thoughts and opinions on the business of building websites

The dangerous destruction of privacy. You may have nothing to hide but you have everything to lose

  • John Pitchers
  • Blog

On March 23, 2018, a dangerous, privacy destroying piece of legislation was deceitfully signed into law in the US that affects everybody globally. The CLOUD Act was quietly hidden in the 2,232 page omnibus spending bill. Senators had 24 hours to review the bill. Almost none did. There was no argument, no debate, no analysis. This dangerous legislation is now law.

The CLOUD Act (Clarifying Lawful Overseas Use of Data) gives the US warrantless access to any of your data stored in the US. Think Facebook, Twitter, Google, Apple. All your iCloud storage, Gmail, Facebook communication and daily travel history for a start. It allows foreign nations to request and collect your data without notifying you or asking a judge or court for permission. It even allows wiretapping of US citizens without a warrant.

"What do I have to worry about. I've got nothing to hide."

The nothing to hide argument is a common response to the concerns raised by privacy minded individuals. We are made to believe that if you want privacy you must be a criminal.

The destruction of privacy only works in one direction for the benefit of a few and the detriment of the masses.

Our country's richest corporations, our bankers, media organisations, our governments and political parties have access to all our personal data. This select group of people know everything about us and our daily lives while we know nothing about them. Our privacy is destroyed while they live and work in secrecy.

Knowledge is power

They know your age demographic, where you live, what fast food you like and whether you are a coffee or tea drinker. They know where you take your holidays, where your kids go to school, how long you spend in your car each day and which political party you are most likely to vote for. They know what TV shows you watch, how much time you spend online, what websites interest you, the porn you watch.

Why does that matter? It matters because it gives large corporations and the elite class too much power.

They target you with ads, news and content specific to you. They use game theory, social psychology and behavioural science to make you desire stuff you don't need and to subtly change your political views and opinions about the world and society. They manipulate the way you think and you have no idea it's even happening.

This process increases the economic divide between the haves and the have-nots, the rich and the poor. Ultimately, reducing the quality of life for the mass majority by pushing the middle class further into a culture of consumerism and oppressive levels of debt.

In recent news, the Cambridge Analytica scandal has thrown Facebook's misuse of private data into the spotlight. More reports are emerging showing that this has probably been going on for years. Australia's political parties were approached by Facebook ahead of the 2016 election offering an "advanced matching" data mining service which enabled them to target Australian swing voters with tailored ads. The Liberal Party turned them down due to legal concerns.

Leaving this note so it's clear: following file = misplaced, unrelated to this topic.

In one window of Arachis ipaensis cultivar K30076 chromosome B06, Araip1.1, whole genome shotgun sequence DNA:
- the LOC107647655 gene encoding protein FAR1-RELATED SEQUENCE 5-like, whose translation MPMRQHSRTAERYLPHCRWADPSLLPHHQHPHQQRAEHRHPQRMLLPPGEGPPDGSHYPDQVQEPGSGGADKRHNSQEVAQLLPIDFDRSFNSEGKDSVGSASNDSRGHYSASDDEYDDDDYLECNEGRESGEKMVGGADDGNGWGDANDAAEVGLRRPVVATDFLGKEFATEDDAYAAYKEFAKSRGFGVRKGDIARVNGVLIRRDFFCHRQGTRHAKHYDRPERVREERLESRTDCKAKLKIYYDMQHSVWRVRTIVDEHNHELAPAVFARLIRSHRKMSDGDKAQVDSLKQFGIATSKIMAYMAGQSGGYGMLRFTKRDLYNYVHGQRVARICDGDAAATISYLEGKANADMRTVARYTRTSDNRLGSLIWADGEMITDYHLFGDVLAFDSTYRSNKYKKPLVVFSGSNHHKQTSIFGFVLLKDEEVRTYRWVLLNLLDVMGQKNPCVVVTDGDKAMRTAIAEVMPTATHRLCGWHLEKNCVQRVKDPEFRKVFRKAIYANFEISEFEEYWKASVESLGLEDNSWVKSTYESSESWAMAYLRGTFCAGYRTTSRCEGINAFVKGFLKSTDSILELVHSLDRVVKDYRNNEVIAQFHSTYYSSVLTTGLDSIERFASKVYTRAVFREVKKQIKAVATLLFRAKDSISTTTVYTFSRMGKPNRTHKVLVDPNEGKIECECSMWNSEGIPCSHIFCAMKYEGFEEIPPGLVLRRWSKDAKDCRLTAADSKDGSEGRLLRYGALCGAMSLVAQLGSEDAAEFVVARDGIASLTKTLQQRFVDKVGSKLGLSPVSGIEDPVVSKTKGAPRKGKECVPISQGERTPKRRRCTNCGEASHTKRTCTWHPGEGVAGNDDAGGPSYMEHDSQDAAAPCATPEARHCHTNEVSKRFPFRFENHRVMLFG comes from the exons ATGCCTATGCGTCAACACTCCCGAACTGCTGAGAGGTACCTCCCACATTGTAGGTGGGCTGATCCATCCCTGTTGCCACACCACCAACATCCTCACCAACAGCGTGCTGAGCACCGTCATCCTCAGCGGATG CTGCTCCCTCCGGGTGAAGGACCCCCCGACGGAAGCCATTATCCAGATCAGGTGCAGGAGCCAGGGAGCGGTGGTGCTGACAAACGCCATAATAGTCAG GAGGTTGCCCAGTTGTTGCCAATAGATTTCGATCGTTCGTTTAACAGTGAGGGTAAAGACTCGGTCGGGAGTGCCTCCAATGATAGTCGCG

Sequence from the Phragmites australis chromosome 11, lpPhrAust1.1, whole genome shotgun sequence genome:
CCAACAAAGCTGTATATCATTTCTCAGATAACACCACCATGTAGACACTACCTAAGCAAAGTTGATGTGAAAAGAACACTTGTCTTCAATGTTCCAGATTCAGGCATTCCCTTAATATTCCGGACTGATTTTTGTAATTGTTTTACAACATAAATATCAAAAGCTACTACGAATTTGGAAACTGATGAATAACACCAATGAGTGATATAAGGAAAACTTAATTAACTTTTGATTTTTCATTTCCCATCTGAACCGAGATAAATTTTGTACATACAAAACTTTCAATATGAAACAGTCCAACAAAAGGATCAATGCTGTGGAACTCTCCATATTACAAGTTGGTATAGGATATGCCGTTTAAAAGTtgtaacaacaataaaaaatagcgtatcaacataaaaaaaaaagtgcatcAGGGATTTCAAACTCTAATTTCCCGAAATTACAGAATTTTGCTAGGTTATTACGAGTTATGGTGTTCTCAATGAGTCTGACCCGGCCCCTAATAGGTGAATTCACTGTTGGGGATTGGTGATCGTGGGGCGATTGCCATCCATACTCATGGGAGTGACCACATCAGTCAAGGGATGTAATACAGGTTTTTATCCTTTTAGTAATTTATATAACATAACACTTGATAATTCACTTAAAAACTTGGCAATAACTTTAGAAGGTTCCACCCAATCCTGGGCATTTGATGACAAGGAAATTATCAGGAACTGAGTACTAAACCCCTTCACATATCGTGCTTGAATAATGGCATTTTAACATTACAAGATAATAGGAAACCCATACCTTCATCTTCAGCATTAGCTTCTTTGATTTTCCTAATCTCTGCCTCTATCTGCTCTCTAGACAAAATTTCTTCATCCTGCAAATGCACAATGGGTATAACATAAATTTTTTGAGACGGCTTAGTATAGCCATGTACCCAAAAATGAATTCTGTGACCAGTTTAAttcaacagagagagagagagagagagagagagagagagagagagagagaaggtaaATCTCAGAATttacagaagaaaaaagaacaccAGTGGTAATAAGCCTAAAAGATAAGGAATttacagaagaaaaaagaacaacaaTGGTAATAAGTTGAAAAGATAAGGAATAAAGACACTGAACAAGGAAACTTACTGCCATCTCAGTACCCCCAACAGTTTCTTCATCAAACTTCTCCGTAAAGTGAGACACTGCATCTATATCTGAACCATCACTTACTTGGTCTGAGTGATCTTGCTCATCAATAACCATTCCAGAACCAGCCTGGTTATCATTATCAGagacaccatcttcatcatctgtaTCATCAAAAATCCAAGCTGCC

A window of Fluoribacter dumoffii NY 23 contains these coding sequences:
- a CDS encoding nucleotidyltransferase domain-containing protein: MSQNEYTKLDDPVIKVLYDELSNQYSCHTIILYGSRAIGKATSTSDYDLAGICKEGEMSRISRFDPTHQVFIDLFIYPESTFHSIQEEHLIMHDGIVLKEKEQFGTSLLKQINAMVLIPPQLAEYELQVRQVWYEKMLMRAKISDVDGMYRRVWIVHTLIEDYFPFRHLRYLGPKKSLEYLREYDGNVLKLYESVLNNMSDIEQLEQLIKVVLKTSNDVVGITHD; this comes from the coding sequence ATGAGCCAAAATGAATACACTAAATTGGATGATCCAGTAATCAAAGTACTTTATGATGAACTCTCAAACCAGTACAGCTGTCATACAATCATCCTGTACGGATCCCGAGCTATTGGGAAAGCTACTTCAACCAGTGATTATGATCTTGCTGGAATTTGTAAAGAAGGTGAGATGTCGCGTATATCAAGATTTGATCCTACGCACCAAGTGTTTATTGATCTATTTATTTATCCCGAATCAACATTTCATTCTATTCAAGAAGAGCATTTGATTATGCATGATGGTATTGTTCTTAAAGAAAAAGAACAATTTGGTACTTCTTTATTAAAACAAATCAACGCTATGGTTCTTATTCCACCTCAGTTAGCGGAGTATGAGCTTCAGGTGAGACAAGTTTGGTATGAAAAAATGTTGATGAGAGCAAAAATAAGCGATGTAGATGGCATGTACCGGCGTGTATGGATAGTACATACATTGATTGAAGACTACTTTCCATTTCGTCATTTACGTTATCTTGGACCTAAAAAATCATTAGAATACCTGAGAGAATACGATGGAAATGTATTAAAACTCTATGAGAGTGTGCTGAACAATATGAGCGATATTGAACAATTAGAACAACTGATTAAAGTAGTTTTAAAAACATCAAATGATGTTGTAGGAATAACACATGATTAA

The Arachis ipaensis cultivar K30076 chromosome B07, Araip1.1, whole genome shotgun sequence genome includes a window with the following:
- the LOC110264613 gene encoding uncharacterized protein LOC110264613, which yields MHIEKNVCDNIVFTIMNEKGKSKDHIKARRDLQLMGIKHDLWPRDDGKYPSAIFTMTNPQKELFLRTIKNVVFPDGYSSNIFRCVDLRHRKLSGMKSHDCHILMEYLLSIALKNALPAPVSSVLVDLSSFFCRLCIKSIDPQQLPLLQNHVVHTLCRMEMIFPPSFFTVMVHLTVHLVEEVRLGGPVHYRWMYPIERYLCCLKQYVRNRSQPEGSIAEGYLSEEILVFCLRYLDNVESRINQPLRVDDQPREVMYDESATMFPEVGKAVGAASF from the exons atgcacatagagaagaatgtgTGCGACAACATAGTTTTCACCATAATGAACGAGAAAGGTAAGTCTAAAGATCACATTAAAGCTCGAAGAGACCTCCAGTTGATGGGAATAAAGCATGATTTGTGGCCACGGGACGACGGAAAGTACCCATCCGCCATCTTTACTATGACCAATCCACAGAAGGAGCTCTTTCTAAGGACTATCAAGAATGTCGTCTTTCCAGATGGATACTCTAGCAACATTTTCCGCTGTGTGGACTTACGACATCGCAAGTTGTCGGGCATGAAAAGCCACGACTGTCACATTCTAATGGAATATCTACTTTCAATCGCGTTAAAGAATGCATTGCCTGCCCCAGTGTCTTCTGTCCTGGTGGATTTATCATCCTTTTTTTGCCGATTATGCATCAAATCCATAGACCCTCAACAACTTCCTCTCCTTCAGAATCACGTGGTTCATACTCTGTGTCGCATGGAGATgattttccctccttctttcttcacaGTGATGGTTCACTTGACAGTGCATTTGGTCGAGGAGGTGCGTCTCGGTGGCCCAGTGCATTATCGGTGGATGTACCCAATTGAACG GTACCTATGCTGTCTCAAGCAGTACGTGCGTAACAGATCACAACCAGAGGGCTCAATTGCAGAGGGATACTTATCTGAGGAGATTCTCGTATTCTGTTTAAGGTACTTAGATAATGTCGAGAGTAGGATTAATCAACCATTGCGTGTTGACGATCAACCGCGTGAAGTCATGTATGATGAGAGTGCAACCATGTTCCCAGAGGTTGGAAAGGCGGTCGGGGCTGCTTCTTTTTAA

Facebook helped Obama's Democrats - apparently unphased by legal concerns - win the 2012 US election. According to Obama's Director of Integration and Media Analytics "They (Facebook)... were very candid that they allowed us to do things they wouldn’t have allowed someone else to do because they were on our side." They were able to find voters that weren't directly in Facebook's datasets because Facebook had access to the contact lists of people that were. Thank about that for a moment. Even if you are not a Facebook user, your data is being harvested from your friends and family members.

Early Facebook investor, Sean Parker, in a recent interview said he regrets his decision to help build this half-trillion dollar company. He says Facebook was designed to be addictive and is "exploiting a vulnerability in human psychology". Facebook, Twitter and Google are monsters designed to turn users into profit.

As an individual, what if you decided to go into politics against a powerful opponent? Or, perhaps lead a movement against a political policy that opposed your values? Maybe, you want to become an advocate for cryptocurrencies, privacy, human rights or sovereign self-governance? With all the data collected about you, the websites you've visited, every forum post you've made, you and your family's location tracked via mobile phones, what information could your opponents find or evidence could they concoct to use against you?

Are you happy your data is used for political and monetary gain by the worlds elite? You may not have anything to hide but you have everything to lose.